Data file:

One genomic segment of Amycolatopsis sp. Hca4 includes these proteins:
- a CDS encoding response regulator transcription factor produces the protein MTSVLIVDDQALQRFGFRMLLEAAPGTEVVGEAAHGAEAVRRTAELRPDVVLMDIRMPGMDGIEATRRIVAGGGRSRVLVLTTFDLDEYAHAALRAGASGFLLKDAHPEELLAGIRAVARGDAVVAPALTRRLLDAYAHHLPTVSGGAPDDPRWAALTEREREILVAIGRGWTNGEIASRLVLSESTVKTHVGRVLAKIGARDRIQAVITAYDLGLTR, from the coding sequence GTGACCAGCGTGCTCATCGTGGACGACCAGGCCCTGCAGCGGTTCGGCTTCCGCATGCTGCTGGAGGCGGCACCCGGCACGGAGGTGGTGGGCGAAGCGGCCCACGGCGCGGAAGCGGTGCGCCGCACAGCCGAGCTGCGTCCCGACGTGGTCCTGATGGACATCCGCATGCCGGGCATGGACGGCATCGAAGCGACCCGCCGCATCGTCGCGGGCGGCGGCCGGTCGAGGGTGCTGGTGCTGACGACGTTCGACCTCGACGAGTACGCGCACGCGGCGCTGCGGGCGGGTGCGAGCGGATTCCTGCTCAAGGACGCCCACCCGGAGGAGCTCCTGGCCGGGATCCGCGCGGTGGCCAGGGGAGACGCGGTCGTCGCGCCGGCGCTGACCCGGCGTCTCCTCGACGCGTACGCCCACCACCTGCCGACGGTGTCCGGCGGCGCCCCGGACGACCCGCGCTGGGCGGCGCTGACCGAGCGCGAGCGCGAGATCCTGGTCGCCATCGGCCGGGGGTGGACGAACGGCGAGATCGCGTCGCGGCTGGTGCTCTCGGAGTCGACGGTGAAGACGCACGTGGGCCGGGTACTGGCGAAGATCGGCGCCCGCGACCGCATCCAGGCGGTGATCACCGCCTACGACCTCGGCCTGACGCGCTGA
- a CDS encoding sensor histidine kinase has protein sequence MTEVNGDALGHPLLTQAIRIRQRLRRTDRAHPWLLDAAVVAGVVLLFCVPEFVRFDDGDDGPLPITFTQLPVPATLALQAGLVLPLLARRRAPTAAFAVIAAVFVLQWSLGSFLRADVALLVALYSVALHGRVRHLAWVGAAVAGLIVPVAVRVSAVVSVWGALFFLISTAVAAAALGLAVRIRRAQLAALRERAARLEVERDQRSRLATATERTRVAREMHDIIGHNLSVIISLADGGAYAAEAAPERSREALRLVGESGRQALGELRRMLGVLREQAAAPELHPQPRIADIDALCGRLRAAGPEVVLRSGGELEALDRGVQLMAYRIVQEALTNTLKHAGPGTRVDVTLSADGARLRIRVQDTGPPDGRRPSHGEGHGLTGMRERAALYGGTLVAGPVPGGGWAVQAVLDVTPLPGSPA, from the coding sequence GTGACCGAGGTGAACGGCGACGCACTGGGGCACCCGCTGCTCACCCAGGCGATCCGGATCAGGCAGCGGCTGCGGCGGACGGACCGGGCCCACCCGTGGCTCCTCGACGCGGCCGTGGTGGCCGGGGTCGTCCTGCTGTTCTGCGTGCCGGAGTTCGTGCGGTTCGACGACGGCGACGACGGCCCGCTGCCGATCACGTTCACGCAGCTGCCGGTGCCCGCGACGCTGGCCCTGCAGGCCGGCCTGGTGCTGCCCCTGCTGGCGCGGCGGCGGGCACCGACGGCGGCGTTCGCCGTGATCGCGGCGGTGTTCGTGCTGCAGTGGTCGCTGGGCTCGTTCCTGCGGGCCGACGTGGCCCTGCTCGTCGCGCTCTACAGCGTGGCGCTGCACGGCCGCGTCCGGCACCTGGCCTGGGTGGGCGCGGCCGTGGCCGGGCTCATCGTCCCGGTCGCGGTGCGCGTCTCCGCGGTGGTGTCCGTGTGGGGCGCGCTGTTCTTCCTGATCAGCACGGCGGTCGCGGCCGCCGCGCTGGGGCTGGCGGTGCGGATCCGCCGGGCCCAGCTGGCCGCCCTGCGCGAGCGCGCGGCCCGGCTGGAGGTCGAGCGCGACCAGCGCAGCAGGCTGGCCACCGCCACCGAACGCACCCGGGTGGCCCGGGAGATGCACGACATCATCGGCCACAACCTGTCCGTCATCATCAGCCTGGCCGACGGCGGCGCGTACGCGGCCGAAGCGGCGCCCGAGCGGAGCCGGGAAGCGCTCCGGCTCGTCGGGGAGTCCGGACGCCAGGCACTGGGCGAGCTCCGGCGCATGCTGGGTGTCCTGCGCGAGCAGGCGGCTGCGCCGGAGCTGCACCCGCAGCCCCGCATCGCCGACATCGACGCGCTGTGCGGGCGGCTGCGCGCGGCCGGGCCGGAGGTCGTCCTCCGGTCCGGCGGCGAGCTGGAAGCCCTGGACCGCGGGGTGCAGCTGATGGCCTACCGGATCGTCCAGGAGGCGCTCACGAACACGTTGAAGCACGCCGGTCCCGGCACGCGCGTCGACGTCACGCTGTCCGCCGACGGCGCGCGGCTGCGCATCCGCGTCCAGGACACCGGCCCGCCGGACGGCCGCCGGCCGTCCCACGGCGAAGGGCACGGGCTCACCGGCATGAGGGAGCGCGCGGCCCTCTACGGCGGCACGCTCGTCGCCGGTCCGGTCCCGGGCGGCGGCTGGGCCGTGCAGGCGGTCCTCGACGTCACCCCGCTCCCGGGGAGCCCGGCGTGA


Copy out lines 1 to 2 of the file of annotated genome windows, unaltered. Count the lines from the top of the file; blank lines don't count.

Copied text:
One genomic segment of Amycolatopsis sp. Hca4 includes these proteins:
- a CDS encoding response regulator transcription factor produces the protein MTSVLIVDDQALQRFGFRMLLEAAPGTEVVGEAAHGAEAVRRTAELRPDVVLMDIRMPGMDGIEATRRIVAGGGRSRVLVLTTFDLDEYAHAALRAGASGFLLKDAHPEELLAGIRAVARGDAVVAPALTRRLLDAYAHHLPTVSGGAPDDPRWAALTEREREILVAIGRGWTNGEIASRLVLSESTVKTHVGRVLAKIGARDRIQAVITAYDLGLTR, from the coding sequence GTGACCAGCGTGCTCATCGTGGACGACCAGGCCCTGCAGCGGTTCGGCTTCCGCATGCTGCTGGAGGCGGCACCCGGCACGGAGGTGGTGGGCGAAGCGGCCCACGGCGCGGAAGCGGTGCGCCGCACAGCCGAGCTGCGTCCCGACGTGGTCCTGATGGACATCCGCATGCCGGGCATGGACGGCATCGAAGCGACCCGCCGCATCGTCGCGGGCGGCGGCCGGTCGAGGGTGCTGGTGCTGACGACGTTCGACCTCGACGAGTACGCGCACGCGGCGCTGCGGGCGGGTGCGAGCGGATTCCTGCTCAAGGACGCCCACCCGGAGGAGCTCCTGGCCGGGATCCGCGCGGTGGCCAGGGGAGACGCGGTCGTCGCGCCGGCGCTGACCCGGCGTCTCCTCGACGCGTACGCCCACCACCTGCCGACGGTGTCCGGCGGCGCCCCGGACGACCCGCGCTGGGCGGCGCTGACCGAGCGCGAGCGCGAGATCCTGGTCGCCATCGGCCGGGGGTGGACGAACGGCGAGATCGCGTCGCGGCTGGTGCTCTCGGAGTCGACGGTGAAGACGCACGTGGGCCGGGTACTGGCGAAGATCGGCGCCCGCGACCGCATCCAGGCGGTGATCACCGCCTACGACCTCGGCCTGACGCGCTGA